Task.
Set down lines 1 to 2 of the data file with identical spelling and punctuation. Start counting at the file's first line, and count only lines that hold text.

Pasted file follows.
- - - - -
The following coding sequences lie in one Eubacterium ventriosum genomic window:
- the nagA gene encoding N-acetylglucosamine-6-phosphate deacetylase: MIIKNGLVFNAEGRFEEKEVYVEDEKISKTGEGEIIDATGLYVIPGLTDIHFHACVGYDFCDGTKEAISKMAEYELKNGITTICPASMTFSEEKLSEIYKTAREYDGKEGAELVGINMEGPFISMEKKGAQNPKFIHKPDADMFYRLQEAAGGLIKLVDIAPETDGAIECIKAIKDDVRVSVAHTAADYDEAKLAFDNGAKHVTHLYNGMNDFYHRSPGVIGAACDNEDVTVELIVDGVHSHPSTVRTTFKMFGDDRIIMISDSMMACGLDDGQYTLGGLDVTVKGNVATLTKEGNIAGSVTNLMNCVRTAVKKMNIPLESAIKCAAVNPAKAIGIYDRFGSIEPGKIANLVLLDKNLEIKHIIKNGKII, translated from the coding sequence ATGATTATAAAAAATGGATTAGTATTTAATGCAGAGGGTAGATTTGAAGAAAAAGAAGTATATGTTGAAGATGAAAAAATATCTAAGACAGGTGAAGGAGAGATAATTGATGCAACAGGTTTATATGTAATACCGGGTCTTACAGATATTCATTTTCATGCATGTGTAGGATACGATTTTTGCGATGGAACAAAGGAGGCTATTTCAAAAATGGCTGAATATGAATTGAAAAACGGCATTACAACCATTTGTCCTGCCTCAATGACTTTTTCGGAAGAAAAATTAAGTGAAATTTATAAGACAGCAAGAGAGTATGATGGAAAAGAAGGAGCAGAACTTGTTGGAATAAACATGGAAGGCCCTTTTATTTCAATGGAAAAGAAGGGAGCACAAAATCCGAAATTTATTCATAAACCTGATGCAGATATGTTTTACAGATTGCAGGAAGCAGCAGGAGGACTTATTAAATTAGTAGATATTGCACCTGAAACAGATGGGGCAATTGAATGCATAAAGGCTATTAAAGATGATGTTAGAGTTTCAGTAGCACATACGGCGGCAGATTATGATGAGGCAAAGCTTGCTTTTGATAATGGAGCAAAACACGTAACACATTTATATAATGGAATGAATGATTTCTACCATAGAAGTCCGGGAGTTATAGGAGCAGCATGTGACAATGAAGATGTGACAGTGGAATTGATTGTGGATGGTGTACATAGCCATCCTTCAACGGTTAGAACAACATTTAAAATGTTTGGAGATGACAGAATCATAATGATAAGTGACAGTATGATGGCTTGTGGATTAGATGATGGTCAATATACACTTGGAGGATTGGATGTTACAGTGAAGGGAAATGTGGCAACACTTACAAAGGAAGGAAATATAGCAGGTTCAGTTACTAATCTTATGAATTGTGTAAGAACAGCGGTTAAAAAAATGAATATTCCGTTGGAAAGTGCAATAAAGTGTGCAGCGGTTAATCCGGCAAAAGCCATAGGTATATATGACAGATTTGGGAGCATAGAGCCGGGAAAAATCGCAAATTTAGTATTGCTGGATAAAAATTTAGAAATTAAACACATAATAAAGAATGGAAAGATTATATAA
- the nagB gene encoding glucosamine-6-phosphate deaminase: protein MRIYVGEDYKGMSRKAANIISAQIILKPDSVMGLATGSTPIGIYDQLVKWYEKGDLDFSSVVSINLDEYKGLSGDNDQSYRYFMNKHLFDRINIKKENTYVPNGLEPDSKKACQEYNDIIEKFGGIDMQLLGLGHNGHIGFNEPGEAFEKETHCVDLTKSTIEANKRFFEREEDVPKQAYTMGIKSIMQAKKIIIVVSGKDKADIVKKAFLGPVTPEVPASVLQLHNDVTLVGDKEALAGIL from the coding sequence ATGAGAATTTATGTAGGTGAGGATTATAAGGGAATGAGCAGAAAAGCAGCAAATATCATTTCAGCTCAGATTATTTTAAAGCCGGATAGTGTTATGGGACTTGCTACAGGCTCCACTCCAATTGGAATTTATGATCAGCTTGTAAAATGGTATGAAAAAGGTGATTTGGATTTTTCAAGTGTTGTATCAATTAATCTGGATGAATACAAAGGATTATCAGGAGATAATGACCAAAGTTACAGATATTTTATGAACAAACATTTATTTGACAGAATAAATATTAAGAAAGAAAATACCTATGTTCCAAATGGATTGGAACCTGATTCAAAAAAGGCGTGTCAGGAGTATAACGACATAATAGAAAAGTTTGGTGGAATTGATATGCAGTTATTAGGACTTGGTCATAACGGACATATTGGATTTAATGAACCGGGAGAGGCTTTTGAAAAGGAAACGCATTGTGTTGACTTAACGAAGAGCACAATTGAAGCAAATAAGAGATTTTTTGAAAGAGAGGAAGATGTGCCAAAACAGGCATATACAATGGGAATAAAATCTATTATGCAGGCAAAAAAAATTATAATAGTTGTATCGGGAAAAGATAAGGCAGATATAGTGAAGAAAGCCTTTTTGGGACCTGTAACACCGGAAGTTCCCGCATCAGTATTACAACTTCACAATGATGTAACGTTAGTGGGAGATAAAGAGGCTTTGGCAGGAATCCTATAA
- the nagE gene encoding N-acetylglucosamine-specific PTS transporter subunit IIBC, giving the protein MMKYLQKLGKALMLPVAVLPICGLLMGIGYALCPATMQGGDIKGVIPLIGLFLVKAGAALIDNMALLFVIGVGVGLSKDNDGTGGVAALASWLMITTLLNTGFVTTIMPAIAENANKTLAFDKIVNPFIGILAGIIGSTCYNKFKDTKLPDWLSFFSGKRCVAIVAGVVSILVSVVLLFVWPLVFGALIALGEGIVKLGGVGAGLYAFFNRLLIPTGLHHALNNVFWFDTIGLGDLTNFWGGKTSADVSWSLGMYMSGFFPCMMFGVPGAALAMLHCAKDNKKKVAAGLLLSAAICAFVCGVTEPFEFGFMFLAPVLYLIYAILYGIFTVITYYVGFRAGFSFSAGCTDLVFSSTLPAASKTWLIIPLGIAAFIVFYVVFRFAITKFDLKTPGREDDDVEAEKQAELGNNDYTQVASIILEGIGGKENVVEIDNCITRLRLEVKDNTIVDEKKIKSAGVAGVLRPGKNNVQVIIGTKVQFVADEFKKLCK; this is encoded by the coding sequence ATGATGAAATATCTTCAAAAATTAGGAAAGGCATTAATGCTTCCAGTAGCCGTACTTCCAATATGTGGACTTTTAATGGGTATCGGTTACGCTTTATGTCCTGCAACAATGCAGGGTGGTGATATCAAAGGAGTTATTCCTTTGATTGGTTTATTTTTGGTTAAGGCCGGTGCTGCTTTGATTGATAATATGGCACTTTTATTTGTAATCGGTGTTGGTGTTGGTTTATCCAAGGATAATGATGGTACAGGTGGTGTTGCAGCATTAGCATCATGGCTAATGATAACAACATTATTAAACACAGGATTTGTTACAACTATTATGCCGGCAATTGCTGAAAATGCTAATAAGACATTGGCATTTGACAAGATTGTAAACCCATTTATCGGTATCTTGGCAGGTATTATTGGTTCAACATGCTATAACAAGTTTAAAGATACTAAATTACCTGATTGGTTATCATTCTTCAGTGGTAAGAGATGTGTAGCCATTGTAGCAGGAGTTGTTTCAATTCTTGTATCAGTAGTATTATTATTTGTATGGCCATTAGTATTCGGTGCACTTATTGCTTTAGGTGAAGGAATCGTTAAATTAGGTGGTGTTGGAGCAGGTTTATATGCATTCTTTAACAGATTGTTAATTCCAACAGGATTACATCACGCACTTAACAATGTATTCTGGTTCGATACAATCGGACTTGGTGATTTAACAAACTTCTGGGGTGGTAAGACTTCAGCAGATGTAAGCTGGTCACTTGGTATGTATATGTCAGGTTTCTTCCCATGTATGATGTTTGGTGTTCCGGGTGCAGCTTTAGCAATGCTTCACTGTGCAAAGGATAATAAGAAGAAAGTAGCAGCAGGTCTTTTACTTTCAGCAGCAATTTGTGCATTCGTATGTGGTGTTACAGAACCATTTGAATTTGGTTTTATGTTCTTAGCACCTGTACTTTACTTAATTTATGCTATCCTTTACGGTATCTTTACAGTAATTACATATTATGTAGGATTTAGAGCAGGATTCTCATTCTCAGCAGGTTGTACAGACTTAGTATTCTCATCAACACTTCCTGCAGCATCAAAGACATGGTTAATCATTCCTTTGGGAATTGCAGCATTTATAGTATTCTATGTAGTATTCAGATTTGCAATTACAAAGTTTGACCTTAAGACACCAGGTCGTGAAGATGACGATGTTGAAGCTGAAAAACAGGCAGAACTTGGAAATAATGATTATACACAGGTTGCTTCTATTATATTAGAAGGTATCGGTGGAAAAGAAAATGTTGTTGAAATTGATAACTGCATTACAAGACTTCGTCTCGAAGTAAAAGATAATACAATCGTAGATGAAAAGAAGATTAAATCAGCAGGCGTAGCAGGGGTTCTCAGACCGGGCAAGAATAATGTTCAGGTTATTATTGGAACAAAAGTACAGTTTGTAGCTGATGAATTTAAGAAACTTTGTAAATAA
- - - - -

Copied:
The following coding sequences lie in one Eubacterium ventriosum genomic window:
- the nagA gene encoding N-acetylglucosamine-6-phosphate deacetylase: MIIKNGLVFNAEGRFEEKEVYVEDEKISKTGEGEIIDATGLYVIPGLTDIHFHACVGYDFCDGTKEAISKMAEYELKNGITTICPASMTFSEEKLSEIYKTAREYDGKEGAELVGINMEGPFISMEKKGAQNPKFIHKPDADMFYRLQEAAGGLIKLVDIAPETDGAIECIKAIKDDVRVSVAHTAADYDEAKLAFDNGAKHVTHLYNGMNDFYHRSPGVIGAACDNEDVTVELIVDGVHSHPSTVRTTFKMFGDDRIIMISDSMMACGLDDGQYTLGGLDVTVKGNVATLTKEGNIAGSVTNLMNCVRTAVKKMNIPLESAIKCAAVNPAKAIGIYDRFGSIEPGKIANLVLLDKNLEIKHIIKNGKII, translated from the coding sequence ATGATTATAAAAAATGGATTAGTATTTAATGCAGAGGGTAGATTTGAAGAAAAAGAAGTATATGTTGAAGATGAAAAAATATCTAAGACAGGTGAAGGAGAGATAATTGATGCAACAGGTTTATATGTAATACCGGGTCTTACAGATATTCATTTTCATGCATGTGTAGGATACGATTTTTGCGATGGAACAAAGGAGGCTATTTCAAAAATGGCTGAATATGAATTGAAAAACGGCATTACAACCATTTGTCCTGCCTCAATGACTTTTTCGGAAGAAAAATTAAGTGAAATTTATAAGACAGCAAGAGAGTATGATGGAAAAGAAGGAGCAGAACTTGTTGGAATAAACATGGAAGGCCCTTTTATTTCAATGGAAAAGAAGGGAGCACAAAATCCGAAATTTATTCATAAACCTGATGCAGATATGTTTTACAGATTGCAGGAAGCAGCAGGAGGACTTATTAAATTAGTAGATATTGCACCTGAAACAGATGGGGCAATTGAATGCATAAAGGCTATTAAAGATGATGTTAGAGTTTCAGTAGCACATACGGCGGCAGATTATGATGAGGCAAAGCTTGCTTTTGATAATGGAGCAAAACACGTAACACATTTATATAATGGAATGAATGATTTCTACCATAGAAGTCCGGGAGTTATAGGAGCAGCATGTGACAATGAAGATGTGACAGTGGAATTGATTGTGGATGGTGTACATAGCCATCCTTCAACGGTTAGAACAACATTTAAAATGTTTGGAGATGACAGAATCATAATGATAAGTGACAGTATGATGGCTTGTGGATTAGATGATGGTCAATATACACTTGGAGGATTGGATGTTACAGTGAAGGGAAATGTGGCAACACTTACAAAGGAAGGAAATATAGCAGGTTCAGTTACTAATCTTATGAATTGTGTAAGAACAGCGGTTAAAAAAATGAATATTCCGTTGGAAAGTGCAATAAAGTGTGCAGCGGTTAATCCGGCAAAAGCCATAGGTATATATGACAGATTTGGGAGCATAGAGCCGGGAAAAATCGCAAATTTAGTATTGCTGGATAAAAATTTAGAAATTAAACACATAATAAAGAATGGAAAGATTATATAA